Almost ALL the movies these. I’ll supply as we go. This is where to go for minutae of cast and crew and dates and whatnot.

What’s it all about?

A simple and short tale (just 67 mins) of a crazed food caterer. Crazy eyebrows, crazy hair dye, crazy walk. He worships an Egyptian God. There is an unconvincing plastic effigy of her in his basement he seems oddly fond of. To bring her to life, he must perform rituals and whatnot with props and swathes of cheap fabric and candles. These rituals require body parts of young women. They don’t have to be from Miami, or in bikinis. Or be appalling actors. Although this apparently helps. Some bumbling cops are on the case.

That’s it.

Is it any good?

Well it’s too early to say. Given this is my first “Video Nasty” and as much part of history as a piece of art, I’m hoping this is the shoddier end. Because hell, if this is one of the “top quality ones” then we’re in for a fucking long ride.

The effect is rather like watching total amateurs. I mean proper no-talent, non-union pedestrians, who happen to be passing n their way to work and stumble in front of a Super 8 cine-camera on a wobbly tripod. Embarrassed, they start reading aloud cue cards in loud voices.

Honestly. It’s got a stagey “am-dram” feel to it all. All done in one take. Lines written on the backs of chairs and taped to the camera so the cast can read them aloud. The lighting – notoriuously hard to get right on a budget and usually the give-away for a low-cost picture – is glaring and bright, causing double-shadows on the walls. Imagine a man up a step ladder with a huge torch just off screen.

If you’ve ever seen 8yr olds do a shouty nativity, bellowing “and it came to pass…” while having teatowels on their head, then you’ll be in the ball-park.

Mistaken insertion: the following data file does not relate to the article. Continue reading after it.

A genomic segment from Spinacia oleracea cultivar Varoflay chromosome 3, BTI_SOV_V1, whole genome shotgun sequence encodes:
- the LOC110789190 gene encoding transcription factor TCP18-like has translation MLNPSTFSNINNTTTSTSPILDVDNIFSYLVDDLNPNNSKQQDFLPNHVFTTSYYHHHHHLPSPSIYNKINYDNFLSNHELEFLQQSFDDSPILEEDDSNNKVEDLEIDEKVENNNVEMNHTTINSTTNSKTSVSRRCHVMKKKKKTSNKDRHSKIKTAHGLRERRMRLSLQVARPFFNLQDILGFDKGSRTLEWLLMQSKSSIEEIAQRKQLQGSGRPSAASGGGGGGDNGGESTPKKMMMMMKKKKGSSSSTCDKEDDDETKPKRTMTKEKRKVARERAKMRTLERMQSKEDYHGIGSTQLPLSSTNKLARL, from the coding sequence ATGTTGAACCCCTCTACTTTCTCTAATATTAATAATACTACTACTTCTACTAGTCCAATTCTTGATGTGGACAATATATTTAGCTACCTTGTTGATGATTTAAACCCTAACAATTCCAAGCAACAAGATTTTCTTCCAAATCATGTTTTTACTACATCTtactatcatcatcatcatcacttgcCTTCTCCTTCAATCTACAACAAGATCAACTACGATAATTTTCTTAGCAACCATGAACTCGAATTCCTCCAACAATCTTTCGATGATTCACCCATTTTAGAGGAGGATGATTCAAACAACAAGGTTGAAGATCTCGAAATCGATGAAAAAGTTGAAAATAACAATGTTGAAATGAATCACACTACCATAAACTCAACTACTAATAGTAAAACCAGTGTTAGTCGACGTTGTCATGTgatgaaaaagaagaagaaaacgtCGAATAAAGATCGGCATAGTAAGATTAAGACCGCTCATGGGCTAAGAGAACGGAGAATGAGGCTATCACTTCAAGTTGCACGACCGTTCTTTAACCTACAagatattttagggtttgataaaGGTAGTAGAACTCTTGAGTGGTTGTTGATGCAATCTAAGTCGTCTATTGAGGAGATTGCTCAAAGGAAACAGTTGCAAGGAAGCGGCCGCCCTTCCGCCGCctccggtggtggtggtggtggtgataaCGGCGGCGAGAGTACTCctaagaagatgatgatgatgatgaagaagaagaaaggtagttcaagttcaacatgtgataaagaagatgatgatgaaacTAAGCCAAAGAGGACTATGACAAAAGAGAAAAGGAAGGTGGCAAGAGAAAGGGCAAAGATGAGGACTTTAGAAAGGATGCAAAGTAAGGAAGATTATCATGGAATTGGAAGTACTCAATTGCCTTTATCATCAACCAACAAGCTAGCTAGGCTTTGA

The cops are wooden as wood. They make Chief O’Hara and Commisioner Gordon from the Batman TV show look like an outtake from Heat.


Well as the earliest on the list, I suppose it was never going to be all-out Rob Zombie torture porn or Italian gore fest of Ruggero Deodato (he’s coming up soon. We have to wait til 1980. But it’s bloody worth it).

It’s got that ectochrome bright coloured red-paint blood effect. All runny and sticky and like it’s from a Dulux tester-pot. It has thrusty and lusty stabbings, mostly shown as it were, from the waist up. So plenty of gurning and scowling, only to pull back to reveal the waxy, plastic looking fake body parts.

The most unwatchable thing about it is actually the performances. Panto villain with stick-on eyebrows and a Keyzer Soze limp (spoiler). Dialogue delivered in a slow, deadened eastern European sing song, like a bad Peter Lorre impersonator.

Ban worthy?

Well this is going to be interesting because what does that even mean? Too repulsive in its execution, imagery, themes, attitude and delivery to be able to be seen by consenting adults in private? No, of course not. And I’m going to be fascinated if we actually come across one.

But the deaths are vicious and prolonged and there are dangly animal-innards waved on forks like spaghetti. Imagine watching a terrible episode of Tales Of The Unexpected mixed with Hawaii Five O, while cleaning a dead badger off your car. If that sounds fun, then go nuts with this.

What does it remind me of?

Well nothing on the list yet, as it’s the first. But as I say. It’s clunky and shoddy and slow and daft. It’s a 1960s home movie made by your idiot cousins when they got drunk and found a grey wig, some Indian Restaurant decor and some left over Nandos.

Where to find it?

Well it’s available on Amazon Prime currently (14.11.21).  And also it seems in full, free, here on YouTube.

As well as the usual clips and trailers